constantly increase, the prices of the raw materials which we export are
stagnant and are subjected to constant fluctuations. Trade relations have
worsened. We stressed that protectionism, which was one of the elements
that worsened the great depression of the 1930's, has again been introduced
by certain developed countries. The conference lamented that in the GATT
negotiations the developed member countries did not bear in mind the
interests and concerns of developing countries, particularly the
less-developed countries. The conference also criticized certain developed
countries for increasing the use of domestic subsidies for specific
products to the detriment of crops which are of interest to developing

The conference deplored the deficiencies in the scope and functioning of
the generalized preference system and, in that spirit, condemned the
discriminatory restrictions in U.S. foreign trade laws and the inflexible
position of certain developed countries which prevented agreement on these
problems at the Fifth UNCTAD session.

We expressed concern over the constant deterioration of the international
monetary situation, the instability in the exchange rates of the main
reserve currencies and inflation. These factors intensify the imbalance of
the international economic situation, create additional difficulties for
developing countries, decrease the real value of their export revenues and
reduce that of their foreign exchange reserves. We noted the disorderly
growth of international monetary resources, basically through the use of
devaluated U.S. dollars and other currency reserves. We noted that while
the inequality of international economic relations had increased the
developing countries accumulated foreign debt--to more than $300
billion--international financial organizations and private banks had raised
interests rates, shortened the amortization terms of loans, thus
financially smothering the developing countries. As the conference noted,
all of this becomes a coercive element in the negotiations, permitting
these financial institutions to obtain additional political and economic
advantages at the expense of our countries.

The conference kept in mind the neocolonialist effort to prevent developing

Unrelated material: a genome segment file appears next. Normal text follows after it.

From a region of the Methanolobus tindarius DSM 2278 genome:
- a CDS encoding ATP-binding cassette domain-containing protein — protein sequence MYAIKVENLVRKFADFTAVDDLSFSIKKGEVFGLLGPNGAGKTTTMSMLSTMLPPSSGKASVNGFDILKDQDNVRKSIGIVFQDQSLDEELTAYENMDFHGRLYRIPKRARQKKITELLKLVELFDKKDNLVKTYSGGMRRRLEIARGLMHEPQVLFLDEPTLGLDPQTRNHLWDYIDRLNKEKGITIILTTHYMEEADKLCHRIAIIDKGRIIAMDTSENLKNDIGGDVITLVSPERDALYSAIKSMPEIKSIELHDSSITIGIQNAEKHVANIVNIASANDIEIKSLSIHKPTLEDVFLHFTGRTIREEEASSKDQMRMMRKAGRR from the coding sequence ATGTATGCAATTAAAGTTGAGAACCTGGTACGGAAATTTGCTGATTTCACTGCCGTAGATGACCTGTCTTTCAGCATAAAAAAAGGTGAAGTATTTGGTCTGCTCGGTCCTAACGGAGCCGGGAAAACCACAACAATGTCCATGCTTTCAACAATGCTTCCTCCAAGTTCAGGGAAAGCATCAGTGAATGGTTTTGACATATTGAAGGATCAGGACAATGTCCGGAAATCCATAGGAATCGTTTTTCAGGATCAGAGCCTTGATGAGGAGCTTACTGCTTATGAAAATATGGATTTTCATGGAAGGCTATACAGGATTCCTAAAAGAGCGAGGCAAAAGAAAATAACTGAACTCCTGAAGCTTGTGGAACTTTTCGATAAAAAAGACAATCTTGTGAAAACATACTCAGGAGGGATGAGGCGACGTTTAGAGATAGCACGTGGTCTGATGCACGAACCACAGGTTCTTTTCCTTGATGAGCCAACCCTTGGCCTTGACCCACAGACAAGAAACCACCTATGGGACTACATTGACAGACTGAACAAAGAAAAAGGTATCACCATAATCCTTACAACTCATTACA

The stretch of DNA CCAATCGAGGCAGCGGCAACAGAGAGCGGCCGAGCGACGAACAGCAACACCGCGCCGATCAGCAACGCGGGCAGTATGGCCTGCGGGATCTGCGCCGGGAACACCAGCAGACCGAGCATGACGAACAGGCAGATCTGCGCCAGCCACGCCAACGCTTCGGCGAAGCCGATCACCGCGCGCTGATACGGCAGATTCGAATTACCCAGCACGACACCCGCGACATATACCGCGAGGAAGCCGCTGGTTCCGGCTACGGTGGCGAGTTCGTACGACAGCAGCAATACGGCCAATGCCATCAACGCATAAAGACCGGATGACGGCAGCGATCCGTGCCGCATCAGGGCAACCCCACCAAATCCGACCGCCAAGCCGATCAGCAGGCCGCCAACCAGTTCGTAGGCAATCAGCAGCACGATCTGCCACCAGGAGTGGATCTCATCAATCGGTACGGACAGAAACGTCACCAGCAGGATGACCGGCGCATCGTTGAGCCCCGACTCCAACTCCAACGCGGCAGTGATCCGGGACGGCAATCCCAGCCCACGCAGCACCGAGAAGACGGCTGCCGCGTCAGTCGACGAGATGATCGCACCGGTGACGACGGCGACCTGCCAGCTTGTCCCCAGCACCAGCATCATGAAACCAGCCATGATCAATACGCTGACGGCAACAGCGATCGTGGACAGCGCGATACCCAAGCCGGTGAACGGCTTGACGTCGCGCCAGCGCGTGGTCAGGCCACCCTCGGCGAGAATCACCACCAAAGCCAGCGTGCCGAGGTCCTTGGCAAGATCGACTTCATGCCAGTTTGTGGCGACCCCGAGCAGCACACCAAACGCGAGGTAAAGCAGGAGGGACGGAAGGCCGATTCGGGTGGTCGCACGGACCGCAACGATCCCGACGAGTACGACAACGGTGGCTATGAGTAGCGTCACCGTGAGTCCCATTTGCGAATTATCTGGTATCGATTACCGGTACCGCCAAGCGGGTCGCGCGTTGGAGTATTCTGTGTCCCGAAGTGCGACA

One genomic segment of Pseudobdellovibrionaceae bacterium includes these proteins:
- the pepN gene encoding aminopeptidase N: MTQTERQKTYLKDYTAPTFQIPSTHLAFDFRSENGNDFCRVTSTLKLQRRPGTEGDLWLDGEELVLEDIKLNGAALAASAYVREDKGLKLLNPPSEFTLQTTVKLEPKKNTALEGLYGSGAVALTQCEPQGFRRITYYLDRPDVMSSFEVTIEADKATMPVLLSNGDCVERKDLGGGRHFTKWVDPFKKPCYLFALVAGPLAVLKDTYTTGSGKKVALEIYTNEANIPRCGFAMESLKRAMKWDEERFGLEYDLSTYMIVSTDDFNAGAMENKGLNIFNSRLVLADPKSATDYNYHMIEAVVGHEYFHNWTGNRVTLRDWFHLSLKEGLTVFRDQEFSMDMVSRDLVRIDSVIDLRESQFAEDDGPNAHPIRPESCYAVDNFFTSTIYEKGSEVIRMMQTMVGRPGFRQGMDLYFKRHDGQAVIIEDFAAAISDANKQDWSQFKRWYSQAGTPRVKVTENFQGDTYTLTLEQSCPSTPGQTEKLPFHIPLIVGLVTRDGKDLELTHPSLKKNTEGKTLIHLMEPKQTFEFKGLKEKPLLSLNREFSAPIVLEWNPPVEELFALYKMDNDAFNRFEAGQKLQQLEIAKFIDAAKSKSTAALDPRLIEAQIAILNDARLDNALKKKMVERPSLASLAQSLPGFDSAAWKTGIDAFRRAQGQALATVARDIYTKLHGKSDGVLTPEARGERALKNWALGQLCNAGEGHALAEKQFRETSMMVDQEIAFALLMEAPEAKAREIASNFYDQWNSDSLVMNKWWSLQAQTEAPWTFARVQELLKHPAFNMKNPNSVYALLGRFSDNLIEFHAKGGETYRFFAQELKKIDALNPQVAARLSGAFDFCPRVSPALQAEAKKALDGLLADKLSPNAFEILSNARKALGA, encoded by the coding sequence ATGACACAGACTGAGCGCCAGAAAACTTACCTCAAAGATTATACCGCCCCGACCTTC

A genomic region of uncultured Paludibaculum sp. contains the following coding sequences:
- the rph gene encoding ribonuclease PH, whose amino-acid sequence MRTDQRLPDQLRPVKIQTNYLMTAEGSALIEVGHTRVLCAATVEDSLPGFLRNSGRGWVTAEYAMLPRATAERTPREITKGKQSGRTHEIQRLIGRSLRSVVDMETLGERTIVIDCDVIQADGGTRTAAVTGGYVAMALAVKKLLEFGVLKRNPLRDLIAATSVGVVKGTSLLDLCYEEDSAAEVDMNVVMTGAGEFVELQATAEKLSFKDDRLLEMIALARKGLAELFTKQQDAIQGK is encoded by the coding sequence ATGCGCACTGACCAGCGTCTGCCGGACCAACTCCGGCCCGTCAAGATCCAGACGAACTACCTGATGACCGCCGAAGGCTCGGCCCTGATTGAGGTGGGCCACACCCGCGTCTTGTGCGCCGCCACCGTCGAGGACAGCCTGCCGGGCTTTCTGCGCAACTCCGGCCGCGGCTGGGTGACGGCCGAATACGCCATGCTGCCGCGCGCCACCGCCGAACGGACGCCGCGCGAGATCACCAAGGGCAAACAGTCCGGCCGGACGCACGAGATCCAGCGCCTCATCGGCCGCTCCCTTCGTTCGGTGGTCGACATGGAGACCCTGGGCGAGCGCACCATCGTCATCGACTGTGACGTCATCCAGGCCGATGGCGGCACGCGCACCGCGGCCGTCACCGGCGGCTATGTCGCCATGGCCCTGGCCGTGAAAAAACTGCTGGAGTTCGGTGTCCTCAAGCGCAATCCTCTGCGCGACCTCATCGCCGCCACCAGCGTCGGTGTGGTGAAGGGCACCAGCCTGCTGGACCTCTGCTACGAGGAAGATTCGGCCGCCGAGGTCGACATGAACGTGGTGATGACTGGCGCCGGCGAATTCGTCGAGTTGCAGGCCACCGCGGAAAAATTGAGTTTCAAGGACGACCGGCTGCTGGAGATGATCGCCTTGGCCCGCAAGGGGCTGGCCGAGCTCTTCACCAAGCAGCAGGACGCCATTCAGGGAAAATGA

countries from permanently and effectively exercising their full
sovereignty over natural resources and reaffirmed that right. It supported
the efforts of developing countries which produce raw materials to obtain
just and profitable prices for their exports and to improve their export
revenues in real terms.

The conference paid more attention than ever to strengthening economic
relations and scientific-technical and technological cooperation among the
developing countries. We can define this concept as collective
self-sufficiency. That is, mutual support and cooperation among the
developing countries so they will be able to depend on their own collective
forces In the Havana declaration, this position gained strength which it
never had before. Cuba, as president of the movement and coordinating
country, plans to carry out, along with the Group of 77, all efforts
necessary to promote the action program outlined by the conference
regarding economic cooperation.

Nevertheless, we do not view this collective self-sufficiency as something
even closely resembling autarchy. We see it as a factor in international
relations which will put into play all the possibilities and resources of
this considerable and important part of mankind which we developing
countries represent. We hope to incorporate it into the general current of
resources and the economy, which it can mobilize in the capitalist camp as
well as in socialist countries.

Mr. President, the sixth summit rejected the attempts of some developed
countries which are trying to use the energy issue to divide the developing
countries. The energy problem can only be examined in its historical
context, bearing in mind how the consumption patterns of certain developed
countries led to the squandering of hydrocarbons and at the same time
underscoring the plundering by the transnational companies which until
recently have benefited from the supply of cheap energy, which they used

Transnational companies are simultaneously exploiting producers and
consumers and are making huge and unjustified profits. At the same time
they are trying to blame the developing petroleum exporting countries for
the current situation. Permit me to recall that in my opening speech to the
conference I pointed out the distressing situation of those developing
countries which are not petroleum producers, particularly the less
developed countries. I expressed the certainty that the nonalined petroleum
producing countries would find formulas to lessen the unfavorable situation
of those countries already hit by inflation and unequal trade relations and
suffering from deficits in their trade balances and a considerable increase
of their foreign debt. However, this does not preclude the developed
countries, their monopolies and transnational companies from bearing the
main responsibility. On examining the energy problem from this viewpoint,
the chiefs of state or government stressed that the problem should be the
object of discussions in the context of international negotiations
conducted at the United Nations with the participation of all countries and
linking the energy problem with all development problems, financial and
monetary reforms, international trade and raw materials so that a global
analysis can be made of the aspects dealing with the establishment of a new
international economic order.

In reviewing the main problems which effect developing countries in the